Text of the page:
MOST people confuse interior design with interior decorations. Interior design refers to designing the entire space from scratch while interior decoration dwells on decorating an existing space such as adding furniture.
Interior design is bound by its own elements and principles which ought to be followed in order to create a beautiful home.
In this week’s column I will highlight other elements of interior design such as space, form (shape), light and colour.
Colour element establishes an aesthetic link between the object and the mood.
For example the natural shades offer balance and much needed texture while the colours such as copper or brass light fixtures offers the appropriate task lighting and also becoming the focal point in the space binding the various elements together, creating an equilibrium to your space.
Colours must be selected according to what homeowners like.
For example, red is an excellent choice for the dining room as it encourages appetite and green for bedroom as it is the colour of tranquillity.
Space is one of the most essential elements of interior design. It acts as a foundation on which the entire interior design plan is built.
Hence, it is important that people are well aware of the space available, its dimensions and its utilities.
Open space element can be achieved by having a high ceiling exposing the available space as well as the design used.
By so doing you will be creating space regardless of how small your room is. For example if you decide to have an industrial design your wall should be painted with bright colours in order to bring light.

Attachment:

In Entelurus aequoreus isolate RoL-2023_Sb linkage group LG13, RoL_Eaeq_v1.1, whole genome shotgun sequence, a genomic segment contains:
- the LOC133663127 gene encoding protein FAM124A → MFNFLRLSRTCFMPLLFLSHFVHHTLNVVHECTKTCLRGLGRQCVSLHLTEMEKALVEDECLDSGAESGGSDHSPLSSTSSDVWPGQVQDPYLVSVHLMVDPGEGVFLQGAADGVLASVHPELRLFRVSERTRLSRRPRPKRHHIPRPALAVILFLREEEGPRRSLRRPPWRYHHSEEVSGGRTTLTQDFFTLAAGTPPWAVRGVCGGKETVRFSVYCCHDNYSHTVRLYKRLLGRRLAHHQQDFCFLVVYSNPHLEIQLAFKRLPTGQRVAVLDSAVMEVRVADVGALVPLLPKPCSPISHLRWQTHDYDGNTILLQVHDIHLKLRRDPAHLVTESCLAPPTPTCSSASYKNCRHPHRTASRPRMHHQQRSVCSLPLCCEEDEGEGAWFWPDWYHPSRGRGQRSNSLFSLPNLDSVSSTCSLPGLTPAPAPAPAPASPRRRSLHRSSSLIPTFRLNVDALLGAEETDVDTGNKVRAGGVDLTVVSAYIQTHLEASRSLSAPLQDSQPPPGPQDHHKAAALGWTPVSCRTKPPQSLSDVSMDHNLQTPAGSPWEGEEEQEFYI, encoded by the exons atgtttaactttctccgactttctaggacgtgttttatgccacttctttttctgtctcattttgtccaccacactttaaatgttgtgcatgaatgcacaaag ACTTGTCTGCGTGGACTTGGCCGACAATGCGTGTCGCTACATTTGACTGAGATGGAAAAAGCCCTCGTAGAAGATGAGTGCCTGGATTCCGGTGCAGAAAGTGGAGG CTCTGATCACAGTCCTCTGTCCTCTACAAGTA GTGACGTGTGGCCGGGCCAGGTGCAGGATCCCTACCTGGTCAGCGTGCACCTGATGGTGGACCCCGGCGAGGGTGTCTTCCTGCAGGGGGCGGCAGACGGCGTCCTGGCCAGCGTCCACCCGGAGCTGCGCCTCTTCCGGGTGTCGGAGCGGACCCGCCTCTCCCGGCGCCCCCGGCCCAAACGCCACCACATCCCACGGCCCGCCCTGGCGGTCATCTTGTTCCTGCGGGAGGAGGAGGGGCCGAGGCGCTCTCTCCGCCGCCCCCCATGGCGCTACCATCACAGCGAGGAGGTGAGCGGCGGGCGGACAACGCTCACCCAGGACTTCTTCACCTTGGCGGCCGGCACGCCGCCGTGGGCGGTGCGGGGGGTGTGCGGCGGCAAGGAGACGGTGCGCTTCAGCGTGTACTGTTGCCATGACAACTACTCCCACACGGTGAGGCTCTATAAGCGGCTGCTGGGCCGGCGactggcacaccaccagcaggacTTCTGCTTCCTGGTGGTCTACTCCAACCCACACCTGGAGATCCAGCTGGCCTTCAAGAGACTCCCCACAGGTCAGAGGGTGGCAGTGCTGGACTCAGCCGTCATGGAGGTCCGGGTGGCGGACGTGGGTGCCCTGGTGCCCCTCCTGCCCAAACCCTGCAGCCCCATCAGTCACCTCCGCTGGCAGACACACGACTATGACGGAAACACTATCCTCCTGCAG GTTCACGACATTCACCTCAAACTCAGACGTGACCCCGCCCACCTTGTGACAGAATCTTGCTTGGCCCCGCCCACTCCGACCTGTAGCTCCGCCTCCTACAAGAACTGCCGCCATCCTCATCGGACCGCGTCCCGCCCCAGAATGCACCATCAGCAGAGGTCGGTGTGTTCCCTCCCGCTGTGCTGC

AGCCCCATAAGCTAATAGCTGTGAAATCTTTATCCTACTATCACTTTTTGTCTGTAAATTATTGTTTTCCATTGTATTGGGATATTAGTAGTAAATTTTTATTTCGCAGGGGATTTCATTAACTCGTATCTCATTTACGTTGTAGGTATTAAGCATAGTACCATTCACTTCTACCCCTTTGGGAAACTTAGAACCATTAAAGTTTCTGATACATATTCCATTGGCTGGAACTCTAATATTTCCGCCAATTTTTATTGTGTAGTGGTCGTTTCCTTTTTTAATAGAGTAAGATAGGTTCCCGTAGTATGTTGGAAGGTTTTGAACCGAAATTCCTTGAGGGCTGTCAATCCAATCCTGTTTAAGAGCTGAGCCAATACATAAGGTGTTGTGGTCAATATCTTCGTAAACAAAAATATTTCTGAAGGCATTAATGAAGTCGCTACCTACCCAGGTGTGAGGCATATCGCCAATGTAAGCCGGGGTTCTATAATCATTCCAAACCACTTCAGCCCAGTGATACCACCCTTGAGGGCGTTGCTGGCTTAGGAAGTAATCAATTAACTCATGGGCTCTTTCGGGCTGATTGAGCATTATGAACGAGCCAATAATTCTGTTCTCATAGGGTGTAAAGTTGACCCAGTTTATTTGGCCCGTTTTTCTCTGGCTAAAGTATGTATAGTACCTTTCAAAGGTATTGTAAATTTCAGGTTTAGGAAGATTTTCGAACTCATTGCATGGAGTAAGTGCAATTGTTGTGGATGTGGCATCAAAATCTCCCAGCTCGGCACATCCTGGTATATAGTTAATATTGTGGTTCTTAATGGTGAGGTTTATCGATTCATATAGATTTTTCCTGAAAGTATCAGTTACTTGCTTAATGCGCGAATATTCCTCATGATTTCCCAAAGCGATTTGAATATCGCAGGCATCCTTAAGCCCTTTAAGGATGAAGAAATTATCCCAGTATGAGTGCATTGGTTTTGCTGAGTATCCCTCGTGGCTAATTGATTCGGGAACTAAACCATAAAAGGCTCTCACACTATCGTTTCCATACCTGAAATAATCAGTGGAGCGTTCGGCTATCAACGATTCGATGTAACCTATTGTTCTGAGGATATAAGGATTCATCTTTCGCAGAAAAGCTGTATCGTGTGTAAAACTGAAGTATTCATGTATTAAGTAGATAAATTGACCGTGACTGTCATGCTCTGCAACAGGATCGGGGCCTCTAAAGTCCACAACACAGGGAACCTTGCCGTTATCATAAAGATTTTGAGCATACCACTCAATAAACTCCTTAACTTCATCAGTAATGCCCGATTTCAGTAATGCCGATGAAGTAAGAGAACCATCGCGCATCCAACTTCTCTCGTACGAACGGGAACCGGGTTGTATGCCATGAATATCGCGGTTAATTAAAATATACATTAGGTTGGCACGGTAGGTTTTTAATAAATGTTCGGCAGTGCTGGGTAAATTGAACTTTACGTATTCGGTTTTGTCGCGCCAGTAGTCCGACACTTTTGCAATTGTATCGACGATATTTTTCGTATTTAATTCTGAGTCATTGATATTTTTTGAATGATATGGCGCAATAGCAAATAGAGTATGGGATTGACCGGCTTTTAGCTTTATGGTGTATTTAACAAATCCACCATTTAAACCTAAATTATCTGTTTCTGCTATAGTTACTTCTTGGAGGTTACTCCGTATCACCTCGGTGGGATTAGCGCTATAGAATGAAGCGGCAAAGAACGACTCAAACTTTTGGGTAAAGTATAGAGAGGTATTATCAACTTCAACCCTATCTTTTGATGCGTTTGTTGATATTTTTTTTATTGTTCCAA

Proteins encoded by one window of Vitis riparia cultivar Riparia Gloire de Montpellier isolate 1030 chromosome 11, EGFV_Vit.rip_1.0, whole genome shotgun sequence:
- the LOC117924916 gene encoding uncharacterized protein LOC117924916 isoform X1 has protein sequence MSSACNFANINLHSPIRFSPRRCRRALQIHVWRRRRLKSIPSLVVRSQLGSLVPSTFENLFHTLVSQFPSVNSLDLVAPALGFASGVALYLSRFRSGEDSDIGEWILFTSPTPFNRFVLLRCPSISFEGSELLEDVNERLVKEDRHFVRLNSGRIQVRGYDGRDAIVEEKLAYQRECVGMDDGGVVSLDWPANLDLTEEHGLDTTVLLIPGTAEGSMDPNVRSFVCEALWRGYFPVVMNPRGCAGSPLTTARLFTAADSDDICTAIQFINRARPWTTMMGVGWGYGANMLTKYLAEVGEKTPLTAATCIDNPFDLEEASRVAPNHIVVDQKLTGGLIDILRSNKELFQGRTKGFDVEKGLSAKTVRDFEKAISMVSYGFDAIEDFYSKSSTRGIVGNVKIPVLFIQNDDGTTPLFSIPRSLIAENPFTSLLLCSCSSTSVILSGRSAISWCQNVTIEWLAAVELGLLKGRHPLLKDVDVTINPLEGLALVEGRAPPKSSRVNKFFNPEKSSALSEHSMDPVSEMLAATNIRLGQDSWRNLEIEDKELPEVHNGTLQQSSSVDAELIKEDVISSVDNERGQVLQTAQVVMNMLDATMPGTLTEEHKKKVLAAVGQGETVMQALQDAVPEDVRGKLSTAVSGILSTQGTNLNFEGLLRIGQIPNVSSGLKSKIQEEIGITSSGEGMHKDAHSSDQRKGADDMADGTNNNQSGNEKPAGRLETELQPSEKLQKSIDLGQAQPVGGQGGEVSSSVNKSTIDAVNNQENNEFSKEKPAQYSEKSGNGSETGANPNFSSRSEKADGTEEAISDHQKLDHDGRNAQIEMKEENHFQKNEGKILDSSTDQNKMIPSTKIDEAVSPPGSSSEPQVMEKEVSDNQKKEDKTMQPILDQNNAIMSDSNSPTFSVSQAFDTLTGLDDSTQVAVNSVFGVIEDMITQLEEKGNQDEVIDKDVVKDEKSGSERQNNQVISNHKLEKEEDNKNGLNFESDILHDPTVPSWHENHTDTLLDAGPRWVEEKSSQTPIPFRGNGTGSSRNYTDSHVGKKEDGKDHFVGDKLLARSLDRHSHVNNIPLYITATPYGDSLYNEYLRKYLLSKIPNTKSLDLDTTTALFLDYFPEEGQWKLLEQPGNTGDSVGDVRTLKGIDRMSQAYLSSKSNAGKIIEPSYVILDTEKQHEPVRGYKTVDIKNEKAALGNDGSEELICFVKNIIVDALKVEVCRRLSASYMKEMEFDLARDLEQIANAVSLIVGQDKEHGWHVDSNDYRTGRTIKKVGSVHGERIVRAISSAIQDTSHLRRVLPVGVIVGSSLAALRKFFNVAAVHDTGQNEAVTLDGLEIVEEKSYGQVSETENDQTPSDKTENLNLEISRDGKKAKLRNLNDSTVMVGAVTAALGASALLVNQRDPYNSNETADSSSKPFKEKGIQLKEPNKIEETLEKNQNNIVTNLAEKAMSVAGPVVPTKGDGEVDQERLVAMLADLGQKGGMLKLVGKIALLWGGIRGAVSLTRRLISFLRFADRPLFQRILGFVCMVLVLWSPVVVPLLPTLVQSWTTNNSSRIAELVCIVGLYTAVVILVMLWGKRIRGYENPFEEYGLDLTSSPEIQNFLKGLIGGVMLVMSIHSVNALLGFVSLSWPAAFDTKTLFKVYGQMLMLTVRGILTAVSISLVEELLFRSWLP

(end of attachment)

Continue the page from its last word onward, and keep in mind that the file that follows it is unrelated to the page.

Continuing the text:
The black elements throughout create contrast and visual interest. Positive space is created through the use of furniture, decor and architectural elements such as cabinetry, while negative space is the unused space throughout.
Closed space element is made up of dark walls.
The furniture would be considered as the negative space and in contrast, the neutral accent decor, trim and windows create balance of positive space. Always make sure that there is balance between furniture and the placement of different items.
In light element the focus is on a unique type or light that you may use, be it natural or man-made.
Without light other elements are irrelevant.
It sets the mood and ambience into your space. If you want natural light, first consider where you place your windows as well as your doors.
While man-made light can be used as task lights (light sources for other household items such as table), accent light (these are meant to highlight particular pieces such as artwork) and ambient light (it sets the mood).
Shape or form can be created by combining two or more shapes and can be accentuated with the assistance of other elements such as texture or colour.
It emphasises mostly on the fitted elements that were available before added furniture.
This means that whatever furniture you bring should complement the built-in items. When correctly done it can establish harmony and balance to your space.